Types of Brain Tumors Treatable by Gamma Knife Neurosurgery
An acoustic neuroma is a skull-based tumor that affects the sheath of the VIII cranial nerve. In general, this is a slow growing, benign tumor. Although it is a benign tumor, this tumor presses on the nerves associated with hearing and balance. The preservation of hearing is critical in the treatment of this disease.
Metastasis to the brain may originate from various different primary tumor locations including lung, breast, skin, kidney and colon. The most common source of brain metastases in males is lung cancer and in females is breast cancer. Metastatic tumors of the brain (otherwise referred to as “Mets”) can arise anywhere in the brain. Mets can present as a single lesion (solitary metastasis) or as more than one lesion (multiple metastasis). These presentations warrant different treatment regimens—gamma knife alone or in combination with surgery, radiation therapy or chemotherapy.
Gliomas are tumors that arise in the brain tissue itself, glial tissue (as opposed to metastatic brain tumors which arise from other body organs and travel to the brain). They are the most common type of brain tumor. There are several different types of gliomas: astrocytomas, oligodendrogliomas, ependymomas and glioblastoma multiforme.
Gliomas are identified by their microscopic appearance and are graded based on their level of malignancy. As the grade of the tumor increases, the tumor becomes more aggressive.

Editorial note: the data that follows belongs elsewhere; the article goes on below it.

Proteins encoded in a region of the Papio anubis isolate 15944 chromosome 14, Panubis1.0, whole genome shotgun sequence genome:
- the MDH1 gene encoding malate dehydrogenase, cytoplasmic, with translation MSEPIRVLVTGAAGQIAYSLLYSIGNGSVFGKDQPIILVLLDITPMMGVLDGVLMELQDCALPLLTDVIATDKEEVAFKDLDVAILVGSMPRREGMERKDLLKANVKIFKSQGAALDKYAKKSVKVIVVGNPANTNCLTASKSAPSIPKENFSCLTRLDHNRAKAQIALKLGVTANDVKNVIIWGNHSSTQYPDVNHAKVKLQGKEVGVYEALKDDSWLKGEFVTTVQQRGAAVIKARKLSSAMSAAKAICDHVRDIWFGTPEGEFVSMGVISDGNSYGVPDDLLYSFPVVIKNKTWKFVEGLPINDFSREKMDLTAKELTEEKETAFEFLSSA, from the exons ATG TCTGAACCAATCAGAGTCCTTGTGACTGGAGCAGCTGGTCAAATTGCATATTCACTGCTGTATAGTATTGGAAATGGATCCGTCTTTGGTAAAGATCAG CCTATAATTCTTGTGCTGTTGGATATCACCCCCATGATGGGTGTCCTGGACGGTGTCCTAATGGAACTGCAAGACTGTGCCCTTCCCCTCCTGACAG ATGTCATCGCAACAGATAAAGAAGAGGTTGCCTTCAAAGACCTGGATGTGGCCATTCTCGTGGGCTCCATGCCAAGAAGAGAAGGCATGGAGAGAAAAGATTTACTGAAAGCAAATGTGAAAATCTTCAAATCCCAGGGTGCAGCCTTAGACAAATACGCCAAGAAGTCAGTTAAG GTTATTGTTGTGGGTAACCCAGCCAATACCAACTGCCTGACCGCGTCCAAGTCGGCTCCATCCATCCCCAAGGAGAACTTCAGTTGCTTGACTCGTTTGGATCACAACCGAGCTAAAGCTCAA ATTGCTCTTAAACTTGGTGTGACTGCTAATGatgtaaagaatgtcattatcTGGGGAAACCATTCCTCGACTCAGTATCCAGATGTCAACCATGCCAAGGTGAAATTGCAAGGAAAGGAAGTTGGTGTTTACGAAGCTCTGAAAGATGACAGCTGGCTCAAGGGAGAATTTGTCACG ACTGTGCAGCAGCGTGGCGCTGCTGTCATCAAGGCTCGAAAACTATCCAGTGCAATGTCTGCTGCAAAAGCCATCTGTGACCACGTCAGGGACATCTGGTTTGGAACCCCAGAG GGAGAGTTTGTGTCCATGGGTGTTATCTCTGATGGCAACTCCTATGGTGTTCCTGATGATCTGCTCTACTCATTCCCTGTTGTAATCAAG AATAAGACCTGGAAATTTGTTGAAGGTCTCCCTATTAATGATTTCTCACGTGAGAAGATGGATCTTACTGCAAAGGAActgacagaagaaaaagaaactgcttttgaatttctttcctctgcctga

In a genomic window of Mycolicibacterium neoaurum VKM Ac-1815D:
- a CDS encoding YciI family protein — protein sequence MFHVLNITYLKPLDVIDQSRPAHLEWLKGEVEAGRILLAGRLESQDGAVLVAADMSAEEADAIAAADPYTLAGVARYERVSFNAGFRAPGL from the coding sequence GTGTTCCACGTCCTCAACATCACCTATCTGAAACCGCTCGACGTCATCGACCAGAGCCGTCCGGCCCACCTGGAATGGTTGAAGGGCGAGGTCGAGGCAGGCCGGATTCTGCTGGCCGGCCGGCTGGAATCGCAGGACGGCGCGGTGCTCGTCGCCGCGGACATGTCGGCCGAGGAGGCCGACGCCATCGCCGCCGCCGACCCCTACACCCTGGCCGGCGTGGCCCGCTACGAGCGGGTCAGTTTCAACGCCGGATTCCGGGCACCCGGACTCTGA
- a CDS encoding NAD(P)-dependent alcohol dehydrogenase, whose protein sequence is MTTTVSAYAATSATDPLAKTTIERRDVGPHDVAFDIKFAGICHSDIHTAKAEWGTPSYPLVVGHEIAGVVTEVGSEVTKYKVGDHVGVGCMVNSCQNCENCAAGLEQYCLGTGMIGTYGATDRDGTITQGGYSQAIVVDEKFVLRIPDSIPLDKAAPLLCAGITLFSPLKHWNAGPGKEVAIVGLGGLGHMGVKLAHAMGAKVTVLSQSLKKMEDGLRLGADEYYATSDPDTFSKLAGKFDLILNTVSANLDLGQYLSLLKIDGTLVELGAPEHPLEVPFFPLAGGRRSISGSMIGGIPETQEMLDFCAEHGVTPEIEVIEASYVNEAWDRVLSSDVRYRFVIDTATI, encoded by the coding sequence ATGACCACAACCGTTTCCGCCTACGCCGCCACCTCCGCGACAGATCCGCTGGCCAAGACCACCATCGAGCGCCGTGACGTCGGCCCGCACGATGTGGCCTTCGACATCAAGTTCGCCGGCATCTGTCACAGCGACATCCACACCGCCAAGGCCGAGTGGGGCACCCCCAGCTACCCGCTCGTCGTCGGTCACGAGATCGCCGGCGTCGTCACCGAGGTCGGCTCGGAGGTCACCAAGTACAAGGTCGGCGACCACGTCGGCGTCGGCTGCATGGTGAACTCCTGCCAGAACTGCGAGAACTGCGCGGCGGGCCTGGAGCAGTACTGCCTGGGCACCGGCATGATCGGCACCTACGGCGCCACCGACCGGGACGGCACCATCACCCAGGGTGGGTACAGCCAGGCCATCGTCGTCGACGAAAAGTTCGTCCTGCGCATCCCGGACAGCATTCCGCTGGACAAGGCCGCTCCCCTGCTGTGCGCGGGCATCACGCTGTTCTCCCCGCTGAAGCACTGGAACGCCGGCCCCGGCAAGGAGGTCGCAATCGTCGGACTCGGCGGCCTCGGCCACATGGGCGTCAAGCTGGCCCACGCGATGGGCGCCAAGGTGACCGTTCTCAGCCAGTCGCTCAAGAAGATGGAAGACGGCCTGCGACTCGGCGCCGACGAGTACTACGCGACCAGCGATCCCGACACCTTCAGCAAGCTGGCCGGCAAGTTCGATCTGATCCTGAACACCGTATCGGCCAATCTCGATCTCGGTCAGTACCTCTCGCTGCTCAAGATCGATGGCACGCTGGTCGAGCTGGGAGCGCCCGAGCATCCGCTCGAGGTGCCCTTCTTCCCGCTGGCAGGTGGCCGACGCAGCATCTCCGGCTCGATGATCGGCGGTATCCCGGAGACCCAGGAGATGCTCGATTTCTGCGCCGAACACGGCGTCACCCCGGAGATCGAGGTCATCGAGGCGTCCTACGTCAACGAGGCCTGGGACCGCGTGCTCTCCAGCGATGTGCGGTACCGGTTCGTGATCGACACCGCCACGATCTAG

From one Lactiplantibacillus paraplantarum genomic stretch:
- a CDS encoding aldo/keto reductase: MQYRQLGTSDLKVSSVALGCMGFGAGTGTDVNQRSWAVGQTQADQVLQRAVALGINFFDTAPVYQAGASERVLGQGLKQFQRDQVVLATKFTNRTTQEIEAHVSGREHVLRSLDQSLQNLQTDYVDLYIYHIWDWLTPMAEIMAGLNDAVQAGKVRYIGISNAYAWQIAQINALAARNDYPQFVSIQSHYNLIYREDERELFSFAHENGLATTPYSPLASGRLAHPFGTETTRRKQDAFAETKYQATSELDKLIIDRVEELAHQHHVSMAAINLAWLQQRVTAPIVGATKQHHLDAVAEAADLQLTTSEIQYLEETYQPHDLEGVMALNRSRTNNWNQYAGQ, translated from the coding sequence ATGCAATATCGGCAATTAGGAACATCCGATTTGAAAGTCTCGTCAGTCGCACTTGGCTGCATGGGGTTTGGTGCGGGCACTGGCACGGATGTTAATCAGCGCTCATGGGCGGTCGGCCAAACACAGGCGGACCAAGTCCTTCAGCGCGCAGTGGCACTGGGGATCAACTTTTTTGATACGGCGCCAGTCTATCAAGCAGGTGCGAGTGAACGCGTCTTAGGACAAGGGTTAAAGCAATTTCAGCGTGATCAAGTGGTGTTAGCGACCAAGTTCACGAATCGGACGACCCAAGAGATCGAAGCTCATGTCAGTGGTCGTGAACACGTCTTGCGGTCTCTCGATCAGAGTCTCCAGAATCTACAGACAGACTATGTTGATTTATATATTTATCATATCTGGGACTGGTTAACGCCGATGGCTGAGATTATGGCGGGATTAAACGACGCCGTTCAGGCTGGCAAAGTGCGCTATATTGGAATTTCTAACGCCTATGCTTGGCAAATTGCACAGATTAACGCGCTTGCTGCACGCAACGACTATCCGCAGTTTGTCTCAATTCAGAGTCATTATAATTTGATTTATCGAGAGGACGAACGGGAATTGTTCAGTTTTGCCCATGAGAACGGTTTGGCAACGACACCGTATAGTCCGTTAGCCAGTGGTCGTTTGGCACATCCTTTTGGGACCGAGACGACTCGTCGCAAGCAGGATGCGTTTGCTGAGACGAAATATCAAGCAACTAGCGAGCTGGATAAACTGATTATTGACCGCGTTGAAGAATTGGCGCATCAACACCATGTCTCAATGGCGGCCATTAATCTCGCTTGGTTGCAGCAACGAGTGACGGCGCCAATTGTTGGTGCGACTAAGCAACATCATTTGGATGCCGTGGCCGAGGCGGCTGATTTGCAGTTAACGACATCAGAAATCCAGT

- Grade I: Pilocytic Astrocytoma, which is considered benign
- Grade II: Low-Grade Astrocytomas, which includes most oligodendrogliomas and ependymomas that are often mixed, hence mixed glioma. These tumors may be malignant or benign and may also be considered grade III.
- Grade III: Anaplastic Astrocytoma may be a reoccurrence of a lower grade, previously treated tumor.
- Grade IV: Glioblastoma Multiforme, which is the most malignant form of astrocytomas. Each grade of tumor can be treated with the Gamma Knife.
Meningiomas are tumors that arise from the leptomeninges or the brain lining tissue. Meningiomas are slow growing and, in general, are benign tumors. Treatment for meningiomas may include surgery, gamma knife or both.
The pituitary gland is also referred to as the “master” gland. This reference is made because the pituitary gland is responsible for regulating many functions performed by the other organs in the body. The pituitary gland will secrete hormones to these organs, which communicate to the organs. The gland is divided into two parts: the anterior pituitary and the posterior pituitary. Therefore, tumors of the pituitary gland can affect the entire body.